By using this site, you agree to our updated Privacy Policy and our Terms of Use. Manage your Cookies Settings.
435,009 Members | 2,859 Online
Bytes IT Community
+ Ask a Question
Need help? Post your question and get tips & solutions from a community of 435,009 IT Pros & Developers. It's quick & easy.

Setting initial focus in html using Javascript - Pocket IE on Windows 2003 Pocket PC

P: n/a
This HTML has a bit of Javascript at the end that puts the initial
focus on the userID field. It works great on Windows2000 running IE6,
but the initial focus never goes to the userID field on Windows 2003
PocketPC (Windows Mobile) running Pocket IE.

<html><head><title>WMS - P280WF100 - Login</title><META
HTTP-EQUIV='expires' VALUE='0'>
</head>
<body>
<form name="frmLogon" action='p280wp100' method='get'>
<table>
<tr>
<td>User ID</td>
<td>
<input id='userID' name='userID'
type='text'
maxlength=10
size=10
</input></td>
</tr>
<tr>
<td>Password</td>
<td>
<input id='password' name='password'
type='password'
maxlength=10
size=10

</input></td>
</tr>

<tr>
<td colspan=2><center><input type='submit' accesskey='L'
value='Login'></center></input></td>
</tr>
</table>
</form>

<hr>
<script language=javascript>
function window.onload(){window.frmLogon.userID.focus();}
</script>
</body></html>
Jul 23 '05 #1
Share this Question
Share on Google+
2 Replies


P: n/a
dsnyder wrote:
This HTML has a bit of Javascript at the end that puts the initial
focus on the userID field. It works great on Windows2000 running IE6,
but the initial focus never goes to the userID field on Windows 2003
PocketPC (Windows Mobile) running Pocket IE.
I have only had one short opportunity to examine a Pocket IE but it was
rapidly obvious that it was not a cut down version of desktop IE (and
not surprisingly so, as desktop IE is enormous). It seems likely that
creating code to work on Pocket IE should be done following general
cross-browser coding principles, so avoiding IE-isms and avoiding any
reliance on the error correcting behaviour of desktop IE (best achieved
by validateing HTML source code).

<snip> <input id='userID' name='userID'
type='text'
maxlength=10
size=10
> </input></td>

^^^^^^^^
Input elements are empty, they do not have a closing tag.

<snip> ... <center><input type='submit' accesskey='L'
value='Login'></center></input> ...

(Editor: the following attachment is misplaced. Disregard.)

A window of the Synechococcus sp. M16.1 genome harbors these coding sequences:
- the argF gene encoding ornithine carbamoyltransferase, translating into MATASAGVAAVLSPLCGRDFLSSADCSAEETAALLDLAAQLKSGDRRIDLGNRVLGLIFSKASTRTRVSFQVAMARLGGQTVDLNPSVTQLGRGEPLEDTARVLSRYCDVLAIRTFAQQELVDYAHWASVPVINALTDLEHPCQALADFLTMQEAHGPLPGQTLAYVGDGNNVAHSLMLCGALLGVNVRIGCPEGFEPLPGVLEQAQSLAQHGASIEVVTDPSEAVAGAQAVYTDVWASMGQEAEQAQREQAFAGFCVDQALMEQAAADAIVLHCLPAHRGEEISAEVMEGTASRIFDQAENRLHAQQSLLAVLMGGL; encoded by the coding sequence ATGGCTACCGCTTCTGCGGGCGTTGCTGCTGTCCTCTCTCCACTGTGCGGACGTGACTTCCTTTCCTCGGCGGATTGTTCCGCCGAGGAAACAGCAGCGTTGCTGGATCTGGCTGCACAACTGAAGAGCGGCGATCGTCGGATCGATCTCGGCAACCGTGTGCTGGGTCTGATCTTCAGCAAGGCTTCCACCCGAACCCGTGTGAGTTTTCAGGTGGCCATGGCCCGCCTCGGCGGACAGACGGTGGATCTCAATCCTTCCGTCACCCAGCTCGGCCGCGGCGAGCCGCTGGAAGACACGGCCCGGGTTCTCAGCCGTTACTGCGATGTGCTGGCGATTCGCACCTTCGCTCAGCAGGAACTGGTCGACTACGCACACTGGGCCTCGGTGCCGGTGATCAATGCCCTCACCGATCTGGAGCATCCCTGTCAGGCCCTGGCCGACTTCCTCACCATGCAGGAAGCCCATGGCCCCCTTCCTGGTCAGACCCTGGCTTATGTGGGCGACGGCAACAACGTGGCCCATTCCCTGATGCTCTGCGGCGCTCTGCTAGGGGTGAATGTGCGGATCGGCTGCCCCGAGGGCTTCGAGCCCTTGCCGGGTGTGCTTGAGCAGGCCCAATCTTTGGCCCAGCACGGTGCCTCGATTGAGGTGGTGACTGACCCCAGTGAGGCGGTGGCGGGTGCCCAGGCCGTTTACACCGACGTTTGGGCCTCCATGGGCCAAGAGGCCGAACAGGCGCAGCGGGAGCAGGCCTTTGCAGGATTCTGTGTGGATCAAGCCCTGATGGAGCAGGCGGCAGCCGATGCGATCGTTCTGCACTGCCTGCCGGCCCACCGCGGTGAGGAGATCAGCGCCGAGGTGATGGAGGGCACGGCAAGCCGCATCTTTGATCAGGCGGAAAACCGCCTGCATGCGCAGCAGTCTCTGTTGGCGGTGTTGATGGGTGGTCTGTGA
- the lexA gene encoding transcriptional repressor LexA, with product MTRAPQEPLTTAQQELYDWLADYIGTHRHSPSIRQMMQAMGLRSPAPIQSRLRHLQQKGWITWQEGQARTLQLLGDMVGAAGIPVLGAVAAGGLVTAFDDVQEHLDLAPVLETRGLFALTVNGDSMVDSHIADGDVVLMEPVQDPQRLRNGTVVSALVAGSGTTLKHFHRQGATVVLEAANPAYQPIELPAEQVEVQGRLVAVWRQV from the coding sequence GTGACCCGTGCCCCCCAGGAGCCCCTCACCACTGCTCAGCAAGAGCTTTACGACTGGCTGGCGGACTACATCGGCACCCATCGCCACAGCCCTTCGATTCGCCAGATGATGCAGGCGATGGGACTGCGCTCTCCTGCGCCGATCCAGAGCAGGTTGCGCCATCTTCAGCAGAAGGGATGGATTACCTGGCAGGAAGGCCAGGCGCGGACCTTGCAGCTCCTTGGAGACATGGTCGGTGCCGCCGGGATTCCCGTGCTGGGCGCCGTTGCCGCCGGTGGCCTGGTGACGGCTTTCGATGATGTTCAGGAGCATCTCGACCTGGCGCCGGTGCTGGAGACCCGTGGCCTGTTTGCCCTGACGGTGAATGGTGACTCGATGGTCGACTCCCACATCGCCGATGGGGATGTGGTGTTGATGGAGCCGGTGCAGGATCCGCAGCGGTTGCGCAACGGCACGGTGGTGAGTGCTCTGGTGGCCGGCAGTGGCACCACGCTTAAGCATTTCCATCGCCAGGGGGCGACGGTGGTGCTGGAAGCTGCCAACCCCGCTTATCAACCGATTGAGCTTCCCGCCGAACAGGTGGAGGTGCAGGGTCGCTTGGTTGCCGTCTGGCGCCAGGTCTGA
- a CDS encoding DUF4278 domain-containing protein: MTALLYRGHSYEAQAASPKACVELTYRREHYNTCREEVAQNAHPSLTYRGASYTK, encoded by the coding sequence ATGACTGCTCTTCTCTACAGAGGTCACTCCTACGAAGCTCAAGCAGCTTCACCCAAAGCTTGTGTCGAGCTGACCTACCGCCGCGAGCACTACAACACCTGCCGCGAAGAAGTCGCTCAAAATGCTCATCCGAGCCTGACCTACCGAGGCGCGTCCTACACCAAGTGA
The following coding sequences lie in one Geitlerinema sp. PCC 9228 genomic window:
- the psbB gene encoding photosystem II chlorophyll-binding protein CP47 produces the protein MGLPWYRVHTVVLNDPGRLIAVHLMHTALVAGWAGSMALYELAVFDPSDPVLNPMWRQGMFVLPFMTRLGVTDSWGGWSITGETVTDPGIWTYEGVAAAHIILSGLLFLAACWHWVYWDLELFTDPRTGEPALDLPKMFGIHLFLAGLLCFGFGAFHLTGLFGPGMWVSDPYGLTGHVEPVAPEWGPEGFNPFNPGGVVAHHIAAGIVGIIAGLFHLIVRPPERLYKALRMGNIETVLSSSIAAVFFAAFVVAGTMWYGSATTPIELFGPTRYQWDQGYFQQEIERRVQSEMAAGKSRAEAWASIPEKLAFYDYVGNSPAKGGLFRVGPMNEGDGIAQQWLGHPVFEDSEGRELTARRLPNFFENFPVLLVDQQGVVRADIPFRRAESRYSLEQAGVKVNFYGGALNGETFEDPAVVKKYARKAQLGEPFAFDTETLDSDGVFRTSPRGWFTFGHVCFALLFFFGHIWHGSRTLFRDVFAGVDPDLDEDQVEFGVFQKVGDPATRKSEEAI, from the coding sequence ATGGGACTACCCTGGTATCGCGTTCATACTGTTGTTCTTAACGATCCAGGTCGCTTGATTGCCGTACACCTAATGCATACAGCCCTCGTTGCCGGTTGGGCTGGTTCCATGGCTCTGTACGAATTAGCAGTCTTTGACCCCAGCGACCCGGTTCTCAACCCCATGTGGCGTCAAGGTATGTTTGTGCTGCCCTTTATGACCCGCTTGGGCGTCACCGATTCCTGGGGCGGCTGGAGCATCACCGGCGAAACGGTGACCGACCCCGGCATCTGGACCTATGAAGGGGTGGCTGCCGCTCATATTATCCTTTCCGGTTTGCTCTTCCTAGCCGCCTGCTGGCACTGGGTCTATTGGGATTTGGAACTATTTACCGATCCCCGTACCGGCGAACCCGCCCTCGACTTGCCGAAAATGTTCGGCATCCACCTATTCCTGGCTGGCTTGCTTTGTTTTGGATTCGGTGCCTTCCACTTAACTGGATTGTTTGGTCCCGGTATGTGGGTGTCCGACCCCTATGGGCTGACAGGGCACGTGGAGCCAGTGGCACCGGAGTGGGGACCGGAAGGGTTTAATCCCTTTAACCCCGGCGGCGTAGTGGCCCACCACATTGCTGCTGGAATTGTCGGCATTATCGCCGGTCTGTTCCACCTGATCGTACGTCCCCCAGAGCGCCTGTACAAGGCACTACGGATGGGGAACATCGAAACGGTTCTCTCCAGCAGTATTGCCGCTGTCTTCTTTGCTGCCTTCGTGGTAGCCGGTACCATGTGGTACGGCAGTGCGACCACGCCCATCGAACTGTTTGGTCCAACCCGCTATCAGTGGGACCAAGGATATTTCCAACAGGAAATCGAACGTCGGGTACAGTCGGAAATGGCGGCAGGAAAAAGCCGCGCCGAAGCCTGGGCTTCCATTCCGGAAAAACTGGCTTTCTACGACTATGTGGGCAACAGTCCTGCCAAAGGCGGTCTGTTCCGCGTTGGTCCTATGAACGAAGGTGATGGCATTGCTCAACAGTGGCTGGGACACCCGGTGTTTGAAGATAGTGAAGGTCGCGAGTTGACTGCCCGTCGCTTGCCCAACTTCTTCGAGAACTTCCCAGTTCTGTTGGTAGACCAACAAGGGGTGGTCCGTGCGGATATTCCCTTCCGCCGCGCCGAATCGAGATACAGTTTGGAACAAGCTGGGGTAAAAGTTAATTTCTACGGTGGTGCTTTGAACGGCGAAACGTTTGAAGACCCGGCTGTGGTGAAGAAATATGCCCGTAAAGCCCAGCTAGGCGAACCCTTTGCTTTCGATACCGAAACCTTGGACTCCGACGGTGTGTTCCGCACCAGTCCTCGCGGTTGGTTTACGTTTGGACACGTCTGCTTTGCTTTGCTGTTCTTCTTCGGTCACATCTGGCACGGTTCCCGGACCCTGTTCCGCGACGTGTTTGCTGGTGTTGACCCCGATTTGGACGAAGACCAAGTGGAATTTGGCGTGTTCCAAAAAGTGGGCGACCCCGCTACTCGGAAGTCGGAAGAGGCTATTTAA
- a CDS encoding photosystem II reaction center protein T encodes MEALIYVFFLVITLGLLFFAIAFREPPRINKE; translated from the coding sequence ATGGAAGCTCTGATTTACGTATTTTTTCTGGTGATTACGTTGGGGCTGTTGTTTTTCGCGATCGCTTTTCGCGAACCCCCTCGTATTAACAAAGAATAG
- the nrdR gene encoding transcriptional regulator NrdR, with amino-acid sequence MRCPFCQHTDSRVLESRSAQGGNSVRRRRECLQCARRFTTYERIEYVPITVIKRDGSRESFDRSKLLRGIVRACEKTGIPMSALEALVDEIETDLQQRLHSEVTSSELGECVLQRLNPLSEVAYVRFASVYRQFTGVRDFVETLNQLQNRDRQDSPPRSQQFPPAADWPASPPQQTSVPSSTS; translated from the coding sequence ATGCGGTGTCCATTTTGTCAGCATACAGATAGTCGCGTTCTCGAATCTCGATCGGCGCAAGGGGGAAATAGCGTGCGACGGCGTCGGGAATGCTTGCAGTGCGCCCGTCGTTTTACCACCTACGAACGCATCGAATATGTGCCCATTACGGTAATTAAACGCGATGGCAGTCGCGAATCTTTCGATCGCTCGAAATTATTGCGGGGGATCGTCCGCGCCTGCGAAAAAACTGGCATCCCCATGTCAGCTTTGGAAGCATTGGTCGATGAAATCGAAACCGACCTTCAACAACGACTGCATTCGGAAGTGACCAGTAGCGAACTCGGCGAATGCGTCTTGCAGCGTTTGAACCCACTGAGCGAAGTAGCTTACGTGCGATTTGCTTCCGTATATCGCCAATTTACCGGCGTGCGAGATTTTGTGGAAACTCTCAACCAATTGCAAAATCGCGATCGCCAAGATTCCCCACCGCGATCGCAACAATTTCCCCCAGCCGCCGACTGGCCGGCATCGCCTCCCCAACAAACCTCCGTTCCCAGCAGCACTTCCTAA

The DOM created for scripting from HTML has a tree-like structure, and
formally valid HTML also has a tree-like structure (allowing an easy
translation from HTML into a DOM). But above you have and opening CENTER
tag, and opening INPUT tag, a closing CENTER tag and then a closing
INPUT tag. The closing INPUT tag is invalid anyway (as I mentioned
above) but what is the browsers supposed to make of this strange
overlapping of elements? Desktop IE error-corrects it (it has no choice
as this is the sort of nonsense HTML that Microsoft Word outputs as a
matter of course), but I am told that 50% of desktop IE's code is
error-correcting and then will just not fit into Pocket IE.

<snip> <script language=javascript>
Valid HTML 4 requires that script elements have a type attribute,
rendering the language attribute redundant.

<script type="text/javascript">
function window.onload(){window.frmLogon.userID.focus();}

<snip>

ECMA 262 (3rd edition) specifies a function declaration as having an
identifier as a function name, not a property accessor. This is another
IE-ism, and maybe Pocket IE does not understand it. Cross-browser code
would assign a function expression to the - window.onload - property.

Accessing named forms as properties of the global (window) object is not
cross-browser either. Accessing forms as named members of the -
document.forms - collection is the most widely (seemingly universally)
supported mechanism available on HTML browsers.

window.onload = function(){
document.forms['frmLogon'].elements['userID'].focus();
};

Richard.
Jul 23 '05 #2

P: n/a

Richard:

Thanks for the info. I found this bit of code on this web site:
http://www.htmlhelp.com/faq/html/all.html

<script type='text/javascript'><!--
document.frmLogon.userID.focus();
//--></script>

This seems to work in both of my environments and is closer to your
example than my original code. I'll try your example and see how it
goes.
*** Sent via Developersdex http://www.developersdex.com ***
Don't just participate in USENET...get rewarded for it!
Jul 23 '05 #3

This discussion thread is closed

Replies have been disabled for this discussion.